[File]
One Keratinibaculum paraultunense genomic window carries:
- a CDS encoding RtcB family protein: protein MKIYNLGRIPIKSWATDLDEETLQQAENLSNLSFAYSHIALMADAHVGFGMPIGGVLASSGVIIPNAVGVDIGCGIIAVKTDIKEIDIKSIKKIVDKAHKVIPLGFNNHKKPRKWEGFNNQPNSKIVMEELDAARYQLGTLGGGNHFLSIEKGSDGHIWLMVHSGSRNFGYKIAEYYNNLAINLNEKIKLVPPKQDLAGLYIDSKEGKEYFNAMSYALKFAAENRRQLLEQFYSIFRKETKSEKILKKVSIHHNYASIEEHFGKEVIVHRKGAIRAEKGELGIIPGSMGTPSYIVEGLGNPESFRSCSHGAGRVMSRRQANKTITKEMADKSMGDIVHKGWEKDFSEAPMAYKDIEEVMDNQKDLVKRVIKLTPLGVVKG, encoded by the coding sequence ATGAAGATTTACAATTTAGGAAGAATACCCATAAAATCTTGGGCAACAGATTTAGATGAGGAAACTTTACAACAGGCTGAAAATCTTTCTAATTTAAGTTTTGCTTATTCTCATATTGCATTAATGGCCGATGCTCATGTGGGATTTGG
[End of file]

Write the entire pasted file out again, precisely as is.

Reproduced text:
One Keratinibaculum paraultunense genomic window carries:
- a CDS encoding RtcB family protein: protein MKIYNLGRIPIKSWATDLDEETLQQAENLSNLSFAYSHIALMADAHVGFGMPIGGVLASSGVIIPNAVGVDIGCGIIAVKTDIKEIDIKSIKKIVDKAHKVIPLGFNNHKKPRKWEGFNNQPNSKIVMEELDAARYQLGTLGGGNHFLSIEKGSDGHIWLMVHSGSRNFGYKIAEYYNNLAINLNEKIKLVPPKQDLAGLYIDSKEGKEYFNAMSYALKFAAENRRQLLEQFYSIFRKETKSEKILKKVSIHHNYASIEEHFGKEVIVHRKGAIRAEKGELGIIPGSMGTPSYIVEGLGNPESFRSCSHGAGRVMSRRQANKTITKEMADKSMGDIVHKGWEKDFSEAPMAYKDIEEVMDNQKDLVKRVIKLTPLGVVKG, encoded by the coding sequence ATGAAGATTTACAATTTAGGAAGAATACCCATAAAATCTTGGGCAACAGATTTAGATGAGGAAACTTTACAACAGGCTGAAAATCTTTCTAATTTAAGTTTTGCTTATTCTCATATTGCATTAATGGCCGATGCTCATGTGGGATTTGG